397 Mass. 1007

June 12, 1986

Linda J. Thompson for the defendant.

William T. Walsh, Jr., Assistant District Attorney, for the Commonwealth.

The defendant died following the argument of this appeal. The assistant district attorney filed a Suggestion of Mootness, stating the Commonwealth's position that there were no issues "so novel or unique" as to warrant the court to issue an opinion. The defendant's counsel requests that we issue an opinion. When a criminal defendant dies pending his appeal, the general practice is to dismiss the indictment. Commonwealth v. Eisen, 368 Mass. 813 (1975). There is nothing about the issues raised in this appeal that leads us to vary this general rule.

Judgment on complaint No. JR 84-718A is vacated. The case is remanded to the Springfield District Court, where the complaint shall be dismissed.

So ordered.


397 Mass. 1007

June 16, 1986

Michael J. Stone for the plaintiff.

Francis G. Chase, Assistant Attorney General, for the defendant.

The plaintiff's amended complaint sought recovery for damage to its personal property by virtue of an alleged private nuisance. A judge of the

Page 1008

Superior Court in Middlesex County allowed a motion by the defendant, Metropolitan District Commission (MDC), for summary judgment under Mass. R. Civ. P. 56 (b), 365 Mass. 824 (1974). [Note 1] In doing so, the judge relied on Green v. Commonwealth, 13 Mass. App. Ct. 524 (1982), for the proposition (as he thought) that, while the Commonwealth and its agencies might by liable for maintenance of a private nuisance, such liability was limited to damage to real estate only. See Morash & Sons v. Commonwealth, 363 Mass. 612, 614 (1973) ("just as in the case of its political subdivisions, the Commonwealth is not immune from liability if it creates or maintains a private nuisance which causes injury to the real property of another" [emphasis supplied]).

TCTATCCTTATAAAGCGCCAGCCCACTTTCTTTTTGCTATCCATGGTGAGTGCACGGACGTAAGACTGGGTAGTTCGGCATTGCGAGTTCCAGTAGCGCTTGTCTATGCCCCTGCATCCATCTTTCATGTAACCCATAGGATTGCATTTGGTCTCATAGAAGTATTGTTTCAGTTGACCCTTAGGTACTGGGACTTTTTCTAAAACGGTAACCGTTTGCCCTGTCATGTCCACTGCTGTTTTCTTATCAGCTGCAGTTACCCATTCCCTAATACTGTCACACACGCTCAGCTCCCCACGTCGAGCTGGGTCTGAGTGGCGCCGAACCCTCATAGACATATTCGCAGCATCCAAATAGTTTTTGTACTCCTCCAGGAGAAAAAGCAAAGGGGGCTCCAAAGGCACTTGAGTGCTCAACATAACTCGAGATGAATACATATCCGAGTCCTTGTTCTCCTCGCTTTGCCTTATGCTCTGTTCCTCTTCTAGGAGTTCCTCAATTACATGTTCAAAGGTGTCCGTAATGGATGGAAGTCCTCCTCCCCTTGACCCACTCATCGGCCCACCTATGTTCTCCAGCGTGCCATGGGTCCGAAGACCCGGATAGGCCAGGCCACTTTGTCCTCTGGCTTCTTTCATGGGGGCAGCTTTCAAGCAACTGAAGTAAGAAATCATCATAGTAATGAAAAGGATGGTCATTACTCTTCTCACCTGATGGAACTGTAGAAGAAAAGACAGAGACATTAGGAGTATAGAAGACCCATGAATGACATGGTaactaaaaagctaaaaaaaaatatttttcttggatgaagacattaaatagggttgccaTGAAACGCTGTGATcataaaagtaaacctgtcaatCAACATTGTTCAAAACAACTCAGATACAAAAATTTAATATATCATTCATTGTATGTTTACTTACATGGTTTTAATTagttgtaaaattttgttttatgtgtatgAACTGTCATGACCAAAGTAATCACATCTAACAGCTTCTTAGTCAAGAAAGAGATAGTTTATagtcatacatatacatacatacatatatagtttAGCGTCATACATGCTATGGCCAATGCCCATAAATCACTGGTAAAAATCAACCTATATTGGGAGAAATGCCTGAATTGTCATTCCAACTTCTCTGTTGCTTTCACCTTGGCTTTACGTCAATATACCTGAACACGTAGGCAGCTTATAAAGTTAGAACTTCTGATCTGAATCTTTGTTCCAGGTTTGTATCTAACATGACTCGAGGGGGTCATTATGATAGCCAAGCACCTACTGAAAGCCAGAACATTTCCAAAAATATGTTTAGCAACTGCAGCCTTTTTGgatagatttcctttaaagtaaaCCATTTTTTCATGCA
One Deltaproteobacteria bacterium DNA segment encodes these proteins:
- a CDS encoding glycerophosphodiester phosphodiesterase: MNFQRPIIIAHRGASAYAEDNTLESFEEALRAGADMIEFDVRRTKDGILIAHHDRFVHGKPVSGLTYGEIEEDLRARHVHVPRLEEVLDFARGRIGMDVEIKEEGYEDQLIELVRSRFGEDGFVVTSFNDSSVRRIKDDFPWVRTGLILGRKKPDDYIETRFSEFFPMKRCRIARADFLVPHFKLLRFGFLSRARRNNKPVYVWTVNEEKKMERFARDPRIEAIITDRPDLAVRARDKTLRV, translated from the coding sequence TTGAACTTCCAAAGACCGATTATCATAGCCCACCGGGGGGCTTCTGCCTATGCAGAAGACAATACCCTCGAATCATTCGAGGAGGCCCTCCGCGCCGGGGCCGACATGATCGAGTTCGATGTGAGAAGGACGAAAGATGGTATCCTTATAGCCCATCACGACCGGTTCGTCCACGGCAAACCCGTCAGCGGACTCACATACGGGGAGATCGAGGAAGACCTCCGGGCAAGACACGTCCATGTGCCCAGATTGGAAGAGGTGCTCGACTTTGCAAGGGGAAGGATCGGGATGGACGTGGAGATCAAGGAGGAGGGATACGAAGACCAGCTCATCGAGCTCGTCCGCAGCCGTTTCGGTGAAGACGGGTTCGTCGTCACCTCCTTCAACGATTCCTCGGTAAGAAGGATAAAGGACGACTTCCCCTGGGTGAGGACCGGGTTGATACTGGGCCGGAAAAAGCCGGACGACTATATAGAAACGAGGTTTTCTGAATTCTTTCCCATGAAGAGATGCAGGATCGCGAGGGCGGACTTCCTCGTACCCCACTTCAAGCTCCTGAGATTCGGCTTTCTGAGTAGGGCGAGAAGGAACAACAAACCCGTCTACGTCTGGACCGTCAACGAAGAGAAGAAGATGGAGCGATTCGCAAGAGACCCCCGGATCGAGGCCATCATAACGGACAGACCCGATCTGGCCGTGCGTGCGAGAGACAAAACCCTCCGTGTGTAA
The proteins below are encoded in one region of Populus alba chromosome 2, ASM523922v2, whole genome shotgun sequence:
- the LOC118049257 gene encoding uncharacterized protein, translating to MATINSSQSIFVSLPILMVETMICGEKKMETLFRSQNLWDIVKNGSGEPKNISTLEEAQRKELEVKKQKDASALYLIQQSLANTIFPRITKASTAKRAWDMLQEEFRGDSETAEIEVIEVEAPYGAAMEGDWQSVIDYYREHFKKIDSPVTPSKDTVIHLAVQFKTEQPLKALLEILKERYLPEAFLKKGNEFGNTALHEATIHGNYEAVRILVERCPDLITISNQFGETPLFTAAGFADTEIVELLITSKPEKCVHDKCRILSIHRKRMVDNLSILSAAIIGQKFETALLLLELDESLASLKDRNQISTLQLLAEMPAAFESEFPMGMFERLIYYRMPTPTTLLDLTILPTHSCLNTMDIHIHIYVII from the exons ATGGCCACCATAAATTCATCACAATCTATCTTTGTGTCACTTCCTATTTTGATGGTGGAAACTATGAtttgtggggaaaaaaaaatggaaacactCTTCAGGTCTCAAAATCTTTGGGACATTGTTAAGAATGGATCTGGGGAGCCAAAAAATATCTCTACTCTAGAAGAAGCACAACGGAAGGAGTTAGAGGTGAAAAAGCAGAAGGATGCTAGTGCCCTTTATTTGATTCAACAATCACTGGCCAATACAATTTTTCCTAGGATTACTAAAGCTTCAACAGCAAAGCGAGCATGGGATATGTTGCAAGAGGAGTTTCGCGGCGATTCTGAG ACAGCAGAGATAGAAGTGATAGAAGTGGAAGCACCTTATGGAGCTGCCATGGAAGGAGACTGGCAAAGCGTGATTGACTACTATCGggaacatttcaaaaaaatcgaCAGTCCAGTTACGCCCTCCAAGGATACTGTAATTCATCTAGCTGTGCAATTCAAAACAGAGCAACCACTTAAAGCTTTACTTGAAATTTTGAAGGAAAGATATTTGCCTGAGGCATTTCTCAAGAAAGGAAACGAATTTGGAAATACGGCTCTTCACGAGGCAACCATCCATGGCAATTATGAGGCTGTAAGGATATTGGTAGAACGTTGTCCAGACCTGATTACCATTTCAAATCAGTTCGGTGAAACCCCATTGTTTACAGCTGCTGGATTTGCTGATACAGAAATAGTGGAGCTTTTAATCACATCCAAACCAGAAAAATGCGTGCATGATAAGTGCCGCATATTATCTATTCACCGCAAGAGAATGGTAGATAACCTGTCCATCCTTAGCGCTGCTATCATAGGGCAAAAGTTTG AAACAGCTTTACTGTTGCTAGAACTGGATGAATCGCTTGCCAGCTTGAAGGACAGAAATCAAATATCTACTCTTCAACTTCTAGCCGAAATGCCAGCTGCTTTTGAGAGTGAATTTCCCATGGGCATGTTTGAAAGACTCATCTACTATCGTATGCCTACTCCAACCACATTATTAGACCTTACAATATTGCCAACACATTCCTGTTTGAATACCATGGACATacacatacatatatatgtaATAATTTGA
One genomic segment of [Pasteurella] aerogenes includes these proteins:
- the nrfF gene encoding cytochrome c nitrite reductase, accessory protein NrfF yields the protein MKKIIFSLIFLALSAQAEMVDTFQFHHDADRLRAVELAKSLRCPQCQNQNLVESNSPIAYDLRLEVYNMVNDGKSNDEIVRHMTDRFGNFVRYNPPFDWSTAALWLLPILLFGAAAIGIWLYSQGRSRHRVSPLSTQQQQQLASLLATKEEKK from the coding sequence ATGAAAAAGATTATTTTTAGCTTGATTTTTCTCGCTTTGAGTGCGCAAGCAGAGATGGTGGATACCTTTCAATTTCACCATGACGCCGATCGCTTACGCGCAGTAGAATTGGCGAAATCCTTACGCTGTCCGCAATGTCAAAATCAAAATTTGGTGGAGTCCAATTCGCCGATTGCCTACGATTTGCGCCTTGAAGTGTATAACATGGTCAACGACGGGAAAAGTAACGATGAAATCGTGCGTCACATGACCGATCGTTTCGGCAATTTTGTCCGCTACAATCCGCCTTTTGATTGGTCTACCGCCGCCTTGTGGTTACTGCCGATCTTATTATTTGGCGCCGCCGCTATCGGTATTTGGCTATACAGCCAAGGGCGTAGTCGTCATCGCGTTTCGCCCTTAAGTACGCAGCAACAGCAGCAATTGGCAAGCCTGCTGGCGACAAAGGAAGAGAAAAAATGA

In this case, the plaintiff was a tenant of the MDC and suffered damage to its personalty when water contained by an MDC dam was allowed to overflow and flood the plaintiff's place of business. On appeal by the plaintiff, the Appeals Court concluded that neither the decision in Morash, supra, nor that in Green, supra, warranted the trial judge's granting of summary judgment for the MDC. H. Sacks & Sons v. Metropolitan Dist. Comm'n, 20 Mass. App. Ct. 45 (1985). We granted the MDC's application for further appellate review. Mass. R. A. P. 27.1, as amended, 367 Mass. 922 (1975). We agree with the decision of the Appeals Court, and reverse.

It is not necessary to restate the law, as it is set forth correctly in the opinion of the Appeals Court. We need state only three points. First, Green is inapposite, as it is a negligence case and not a private nuisance case. Second, Morash expressed the law of private nuisance in terms of damage to real estate because that question was the issue before the court. Third, the common law doctrine of private nuisance, as it developed with regard to municipalities and extended to the Commonwealth in Morash, recognized the claim of tenants and others for damage to personal property. Sacks, supra at 47 (and cases cited).

Judgment for the MDC is vacated, and the case is remanded to the Superior Court for further proceedings.

So ordered.


[Note 1] The incident occurred before the enactment of G. L. c. 258 (Massachusetts Tort Claims Act).